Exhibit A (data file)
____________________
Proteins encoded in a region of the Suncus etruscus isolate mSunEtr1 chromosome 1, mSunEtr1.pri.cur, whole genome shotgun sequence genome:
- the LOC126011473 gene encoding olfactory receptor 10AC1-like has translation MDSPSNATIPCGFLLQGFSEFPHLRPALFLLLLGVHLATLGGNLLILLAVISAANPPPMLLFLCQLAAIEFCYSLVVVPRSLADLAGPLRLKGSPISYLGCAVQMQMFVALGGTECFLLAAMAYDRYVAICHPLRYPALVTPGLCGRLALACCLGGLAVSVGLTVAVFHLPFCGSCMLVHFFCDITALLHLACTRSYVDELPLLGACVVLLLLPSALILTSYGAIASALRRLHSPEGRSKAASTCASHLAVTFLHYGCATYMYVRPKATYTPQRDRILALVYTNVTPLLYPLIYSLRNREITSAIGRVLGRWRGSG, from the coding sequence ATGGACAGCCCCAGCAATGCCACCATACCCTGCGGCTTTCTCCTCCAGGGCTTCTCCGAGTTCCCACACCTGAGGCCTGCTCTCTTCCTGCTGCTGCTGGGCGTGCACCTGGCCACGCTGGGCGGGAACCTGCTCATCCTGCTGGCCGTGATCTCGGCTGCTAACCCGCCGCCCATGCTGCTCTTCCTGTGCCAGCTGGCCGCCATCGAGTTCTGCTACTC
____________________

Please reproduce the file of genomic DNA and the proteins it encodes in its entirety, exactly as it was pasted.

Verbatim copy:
Proteins encoded in a region of the Suncus etruscus isolate mSunEtr1 chromosome 1, mSunEtr1.pri.cur, whole genome shotgun sequence genome:
- the LOC126011473 gene encoding olfactory receptor 10AC1-like has translation MDSPSNATIPCGFLLQGFSEFPHLRPALFLLLLGVHLATLGGNLLILLAVISAANPPPMLLFLCQLAAIEFCYSLVVVPRSLADLAGPLRLKGSPISYLGCAVQMQMFVALGGTECFLLAAMAYDRYVAICHPLRYPALVTPGLCGRLALACCLGGLAVSVGLTVAVFHLPFCGSCMLVHFFCDITALLHLACTRSYVDELPLLGACVVLLLLPSALILTSYGAIASALRRLHSPEGRSKAASTCASHLAVTFLHYGCATYMYVRPKATYTPQRDRILALVYTNVTPLLYPLIYSLRNREITSAIGRVLGRWRGSG, from the coding sequence ATGGACAGCCCCAGCAATGCCACCATACCCTGCGGCTTTCTCCTCCAGGGCTTCTCCGAGTTCCCACACCTGAGGCCTGCTCTCTTCCTGCTGCTGCTGGGCGTGCACCTGGCCACGCTGGGCGGGAACCTGCTCATCCTGCTGGCCGTGATCTCGGCTGCTAACCCGCCGCCCATGCTGCTCTTCCTGTGCCAGCTGGCCGCCATCGAGTTCTGCTACTC